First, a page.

Ever dreamed of galloping through a field on horseback? Maybe you've always wanted to learn how to jump over obstacles or dress in a competition, or perhaps you want to take up a few lessons before your next Cavago vacation (hint hint). Whatever your reasons, horse riding is a beautiful sport worth partaking in. A great way to get exercise, enjoy the outdoors, and bond with animals. It can also teach you valuable life skills such as discipline, responsibility, and patience… It’s no wonder that for many people, it becomes a lifelong passion.
Of course, it can all be a little overwhelming at the outset. There are quite a few myths surrounding this sport that discourage many from even trying it out, such as the idea that you need to have a lot of money or own your own horse, or even that you need to practice regularly. The reality is that riding is a fairly accessible hobby that is open to people from all walks (and budgets) of life, and it’s even well-suited to differently-abled people. So, if you’re interested in knowing what it takes to get started with your new equestrian hobby, we’ve compiled a handy guide of things to keep in mind and answered a few common questions.
Choosing a Center
First things first. To begin riding, you need to find a good instructor. An experienced professional will not only be able to take you through all the basics but will also be able to pair you with the right horse for your height and weight. When choosing a riding school, there are a few things you should keep in mind. Firstly, any riding school you pick should be registered with the local authorities to ensure that they are operating in a legal and ethical way.
Another thing to consider is the cost. It’s a good idea to get quotes from each center to compare value for money. But it’s good to also keep in mind that while cost is an important consideration, the teaching style is also quite important. For instance, if you are interested in learning a particular discipline, such as dressage or jumping, it is far more important to find a school that can facilitate your interest and an instructor who is experienced in that area.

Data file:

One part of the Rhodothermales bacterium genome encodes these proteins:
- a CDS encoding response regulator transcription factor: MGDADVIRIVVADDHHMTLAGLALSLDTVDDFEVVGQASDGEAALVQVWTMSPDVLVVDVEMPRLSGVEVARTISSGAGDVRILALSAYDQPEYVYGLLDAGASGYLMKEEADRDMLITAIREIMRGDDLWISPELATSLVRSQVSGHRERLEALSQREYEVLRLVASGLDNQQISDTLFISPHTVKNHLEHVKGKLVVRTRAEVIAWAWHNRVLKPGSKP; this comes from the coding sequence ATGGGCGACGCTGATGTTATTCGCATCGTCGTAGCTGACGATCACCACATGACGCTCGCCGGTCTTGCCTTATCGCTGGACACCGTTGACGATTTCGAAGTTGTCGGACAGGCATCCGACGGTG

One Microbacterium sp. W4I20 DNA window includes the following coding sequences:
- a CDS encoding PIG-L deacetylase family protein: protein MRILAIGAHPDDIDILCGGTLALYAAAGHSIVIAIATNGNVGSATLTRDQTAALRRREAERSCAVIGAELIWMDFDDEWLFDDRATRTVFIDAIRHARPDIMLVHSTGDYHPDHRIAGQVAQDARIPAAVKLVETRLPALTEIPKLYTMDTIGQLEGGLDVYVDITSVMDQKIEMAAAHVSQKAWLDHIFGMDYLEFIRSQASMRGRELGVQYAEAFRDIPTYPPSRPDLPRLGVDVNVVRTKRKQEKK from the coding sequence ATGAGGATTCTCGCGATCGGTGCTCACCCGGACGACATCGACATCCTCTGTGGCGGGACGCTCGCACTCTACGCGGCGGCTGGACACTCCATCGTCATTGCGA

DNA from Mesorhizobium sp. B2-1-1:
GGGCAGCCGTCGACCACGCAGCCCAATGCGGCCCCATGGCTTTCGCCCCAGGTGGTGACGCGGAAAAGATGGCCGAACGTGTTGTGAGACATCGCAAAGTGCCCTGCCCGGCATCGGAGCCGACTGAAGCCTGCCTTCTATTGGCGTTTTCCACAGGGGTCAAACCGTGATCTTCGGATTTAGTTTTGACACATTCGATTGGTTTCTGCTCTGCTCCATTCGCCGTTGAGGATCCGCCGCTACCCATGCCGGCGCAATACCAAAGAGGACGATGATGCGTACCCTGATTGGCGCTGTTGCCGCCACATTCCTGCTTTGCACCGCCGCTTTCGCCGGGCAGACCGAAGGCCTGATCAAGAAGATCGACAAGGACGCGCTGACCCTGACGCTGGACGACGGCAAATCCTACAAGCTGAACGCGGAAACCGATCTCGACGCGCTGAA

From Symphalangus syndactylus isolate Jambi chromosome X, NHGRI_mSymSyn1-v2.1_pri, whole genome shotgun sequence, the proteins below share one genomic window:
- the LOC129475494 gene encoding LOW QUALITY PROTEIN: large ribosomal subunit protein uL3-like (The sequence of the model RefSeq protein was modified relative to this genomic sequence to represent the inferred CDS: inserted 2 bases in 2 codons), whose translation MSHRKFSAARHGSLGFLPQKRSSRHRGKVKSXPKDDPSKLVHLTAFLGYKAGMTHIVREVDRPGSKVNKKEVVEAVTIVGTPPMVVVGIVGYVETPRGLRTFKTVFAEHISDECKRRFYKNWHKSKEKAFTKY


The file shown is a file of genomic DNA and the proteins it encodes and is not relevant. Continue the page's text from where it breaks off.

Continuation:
Location is another important one. Typically, the farther it is, the harder it might be to muster up the motivation to be consistent, so go in with a realistic budget in mind that’s going to include a few other things we mention further on, as well as a realistic expectation of how far you’re willing to travel.
This all sounds like a lot of research, but the way to do it in one quick step is through the MyCavago website. No matter where you are based, Cavago has worldwide partnerships with thoroughly vetted riding instructors, centers, and schools. Use the location filter, and it will display all the offerings in or near your area, with all the necessary information laid out conveniently in one platform, including cost, contact, and reviews.
One more thing
Now that you’ve narrowed down your options and booked a lesson, you might be excited to get to the fun part of actually riding. But not so fast! Our top tip at Cavago is to take some time getting to know your horse before getting in the saddle. Establishing a relationship with the horse you’ll be riding is very important in creating a good riding experience for you and your horse both. One way to do this is to ask your school to let you assist in grooming the horse to become familiar before the first lesson, or (if it’s alright with the school) you can sneak a treat to your horse like a carrot or an apple.